Why he should go: After getting lost behind Brandon Saine a bit last season, Boom emerged as a tough runner this year, finishing with 1,068 yards and 15 touchdowns. That alone will get an Ohio State running back drafted somewhere in the first five rounds. He's become an incredibly rugged back, capable of withstanding the wear and tear of work between the tackles and he holds on to the football -- in over 400 career rushing attempts, he's yet to put the ball on the turf. Boom is also a 4th-year junior, so he's been in the program for a while and may be ready to move on to the next stage of his career. Before this saga started, he was believed to be the most likely candidate to head to the NFL early because he's put in the time and is probably ready for it. Finally, the talented young pups on the roster might be breathing down his neck a bit in the same way Beanie Wells did to Antonio Pittman.
Why he should stay: It's hard for me to sit here and tell a 4th-year junior to stick around for one more season after he just finished putting together a solid performance. Off the field, he's quiet and well-spoken, and outside of Tatgate, he's steered clear of trouble during his time in Columbus. The only reason he should return is to possibly improve his draft stock just a tad (though I don't know how much higher he can push his ceiling) and to keep his word to Tressel and the fans.
Why he should go: After dealing with some maturity issues his first couple of years on campus, the former all-everything prep lineman won the starting job over Andy Miller and emerged as one of the Big Ten's best left tackles, earning all-conference accolades for his efforts. Adams was a key force behind the improvement in both the passing and run blocking this season and did an excellent job of protecting Pryor's blind side against a schedule that featured some of the best defensive ends in the nation (Watt, Kerrigan, Clayborn, etc.). He's sure to wow scouts at the combine with his good footwork and size (6-8/305) and could easily be a first day selection in April's draft.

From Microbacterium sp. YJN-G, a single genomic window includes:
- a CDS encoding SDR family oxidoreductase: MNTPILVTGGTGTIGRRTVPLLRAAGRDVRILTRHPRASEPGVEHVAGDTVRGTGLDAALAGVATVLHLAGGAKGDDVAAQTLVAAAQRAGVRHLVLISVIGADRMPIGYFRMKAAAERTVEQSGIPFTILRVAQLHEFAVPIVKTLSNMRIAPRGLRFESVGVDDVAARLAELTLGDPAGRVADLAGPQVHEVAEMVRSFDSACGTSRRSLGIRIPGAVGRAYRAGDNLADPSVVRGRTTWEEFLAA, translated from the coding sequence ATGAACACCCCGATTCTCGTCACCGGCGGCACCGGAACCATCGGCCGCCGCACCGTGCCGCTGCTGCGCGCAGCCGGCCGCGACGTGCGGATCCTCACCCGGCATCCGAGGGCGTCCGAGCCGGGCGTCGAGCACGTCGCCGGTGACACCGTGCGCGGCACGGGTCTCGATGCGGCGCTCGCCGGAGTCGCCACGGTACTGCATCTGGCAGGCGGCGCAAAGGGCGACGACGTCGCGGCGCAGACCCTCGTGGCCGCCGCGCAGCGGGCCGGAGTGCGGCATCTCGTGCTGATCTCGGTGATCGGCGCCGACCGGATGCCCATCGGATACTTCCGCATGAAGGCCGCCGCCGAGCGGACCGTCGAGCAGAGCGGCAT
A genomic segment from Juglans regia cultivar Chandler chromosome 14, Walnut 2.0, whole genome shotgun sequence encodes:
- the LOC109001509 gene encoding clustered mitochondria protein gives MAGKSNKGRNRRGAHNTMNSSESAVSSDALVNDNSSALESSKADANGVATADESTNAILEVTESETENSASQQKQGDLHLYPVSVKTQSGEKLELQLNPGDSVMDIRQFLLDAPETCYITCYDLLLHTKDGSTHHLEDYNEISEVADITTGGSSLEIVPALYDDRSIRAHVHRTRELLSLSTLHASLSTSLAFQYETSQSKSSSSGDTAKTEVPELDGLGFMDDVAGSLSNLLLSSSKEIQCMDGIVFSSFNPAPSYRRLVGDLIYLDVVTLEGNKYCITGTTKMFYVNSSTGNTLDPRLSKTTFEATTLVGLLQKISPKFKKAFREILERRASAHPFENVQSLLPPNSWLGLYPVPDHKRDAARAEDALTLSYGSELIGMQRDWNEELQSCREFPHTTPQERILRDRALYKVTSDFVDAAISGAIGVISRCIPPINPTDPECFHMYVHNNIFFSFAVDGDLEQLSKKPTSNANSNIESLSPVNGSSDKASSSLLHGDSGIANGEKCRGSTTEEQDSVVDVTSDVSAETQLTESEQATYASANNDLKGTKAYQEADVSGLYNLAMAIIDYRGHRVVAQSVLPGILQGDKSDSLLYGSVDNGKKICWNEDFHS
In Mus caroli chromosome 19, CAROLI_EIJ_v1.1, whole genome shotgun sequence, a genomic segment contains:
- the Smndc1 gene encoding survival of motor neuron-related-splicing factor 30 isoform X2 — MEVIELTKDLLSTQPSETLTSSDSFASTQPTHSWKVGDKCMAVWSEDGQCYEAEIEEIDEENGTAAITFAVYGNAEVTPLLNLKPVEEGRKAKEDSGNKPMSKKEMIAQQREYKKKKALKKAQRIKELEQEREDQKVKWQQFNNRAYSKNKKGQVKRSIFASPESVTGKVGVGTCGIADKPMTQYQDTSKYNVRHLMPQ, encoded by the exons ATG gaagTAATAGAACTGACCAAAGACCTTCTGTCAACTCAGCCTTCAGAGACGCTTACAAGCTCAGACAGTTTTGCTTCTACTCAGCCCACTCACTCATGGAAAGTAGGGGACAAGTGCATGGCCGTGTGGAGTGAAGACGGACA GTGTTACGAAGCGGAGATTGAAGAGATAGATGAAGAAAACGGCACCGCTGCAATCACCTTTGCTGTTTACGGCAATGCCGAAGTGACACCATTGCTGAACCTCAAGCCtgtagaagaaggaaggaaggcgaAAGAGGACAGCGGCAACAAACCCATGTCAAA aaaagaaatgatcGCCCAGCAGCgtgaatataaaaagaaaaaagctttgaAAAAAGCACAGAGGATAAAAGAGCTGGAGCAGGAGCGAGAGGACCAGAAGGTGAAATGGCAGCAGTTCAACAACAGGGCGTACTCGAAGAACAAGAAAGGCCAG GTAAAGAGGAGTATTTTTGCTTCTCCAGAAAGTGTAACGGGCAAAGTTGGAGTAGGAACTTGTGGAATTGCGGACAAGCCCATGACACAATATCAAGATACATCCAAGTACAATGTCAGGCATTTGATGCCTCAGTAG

Why he should stay: Adams showed signs of growing up on and off the field this season, but you can't help but wonder if another year of excellent work could move him into the first round and the larger payday that comes with that. As a senior, he would also be a leader on a line that will be breaking in at least two, possibly three new starters, depending on what Michael Brewster decides to do.
Why he should go: Heading into this season, Posey was thought to be the junior most ready for the NFL after a sophomore campaign in which he totaled 60 catches for 828 yards and 8 touchdowns. He's fluid and has the size (6-2/213), strength and speed to take his game to the next level and scouts will have no problem identifying that at the combine. Finally, his mother has spoken out about the financial hardship she faces helping to pay for his everyday needs in Columbus, so the money would no doubt be helpful to the Posey family.
Why he should stay: Posey was the only one of the four to declare his intent to return for his senior season at the "apology presser" so we have every reason to believe he will be back to improve his game after falling off a bit as a junior. He must work on his concentration and cutting down the drops (the one at Iowa would have haunted him for life had Ohio State lost the game) and with Dane leaving, he will be THE MAN next season. NFL drafts are always packed with elite receivers and this year is no different, so staying for one more year will not only improve his game, but should improve his standing in April of 2012.
In the end, I'll be surprised if anyone but Boom decides to leave early, but as Pryor alluded to yesterday, each player has their own unique situation and considerations and ultimately must do what is best for themselves and their family.